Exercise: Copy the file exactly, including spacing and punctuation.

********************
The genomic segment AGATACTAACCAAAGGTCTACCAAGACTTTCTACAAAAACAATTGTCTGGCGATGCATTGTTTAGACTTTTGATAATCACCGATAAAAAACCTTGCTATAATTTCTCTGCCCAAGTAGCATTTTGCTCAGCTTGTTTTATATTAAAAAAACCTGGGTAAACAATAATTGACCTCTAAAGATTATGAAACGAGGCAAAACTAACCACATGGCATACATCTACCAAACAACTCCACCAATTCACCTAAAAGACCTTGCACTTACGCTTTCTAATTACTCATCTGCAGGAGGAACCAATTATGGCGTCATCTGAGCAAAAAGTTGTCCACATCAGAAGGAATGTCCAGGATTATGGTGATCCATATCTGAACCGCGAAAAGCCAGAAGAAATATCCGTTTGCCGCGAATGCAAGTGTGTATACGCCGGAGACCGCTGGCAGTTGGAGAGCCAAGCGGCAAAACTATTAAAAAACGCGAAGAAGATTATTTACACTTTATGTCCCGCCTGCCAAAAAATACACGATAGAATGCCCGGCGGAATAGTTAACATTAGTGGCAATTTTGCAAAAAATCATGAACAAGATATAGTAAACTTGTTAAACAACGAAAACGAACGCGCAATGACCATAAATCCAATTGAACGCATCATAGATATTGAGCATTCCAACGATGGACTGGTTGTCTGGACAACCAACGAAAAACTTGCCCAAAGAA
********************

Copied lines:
The genomic segment AGATACTAACCAAAGGTCTACCAAGACTTTCTACAAAAACAATTGTCTGGCGATGCATTGTTTAGACTTTTGATAATCACCGATAAAAAACCTTGCTATAATTTCTCTGCCCAAGTAGCATTTTGCTCAGCTTGTTTTATATTAAAAAAACCTGGGTAAACAATAATTGACCTCTAAAGATTATGAAACGAGGCAAAACTAACCACATGGCATACATCTACCAAACAACTCCACCAATTCACCTAAAAGACCTTGCACTTACGCTTTCTAATTACTCATCTGCAGGAGGAACCAATTATGGCGTCATCTGAGCAAAAAGTTGTCCACATCAGAAGGAATGTCCAGGATTATGGTGATCCATATCTGAACCGCGAAAAGCCAGAAGAAATATCCGTTTGCCGCGAATGCAAGTGTGTATACGCCGGAGACCGCTGGCAGTTGGAGAGCCAAGCGGCAAAACTATTAAAAAACGCGAAGAAGATTATTTACACTTTATGTCCCGCCTGCCAAAAAATACACGATAGAATGCCCGGCGGAATAGTTAACATTAGTGGCAATTTTGCAAAAAATCATGAACAAGATATAGTAAACTTGTTAAACAACGAAAACGAACGCGCAATGACCATAAATCCAATTGAACGCATCATAGATATTGAGCATTCCAACGATGGACTGGTTGTCTGGACAACCAACGAAAAACTTGCCCAAAGAA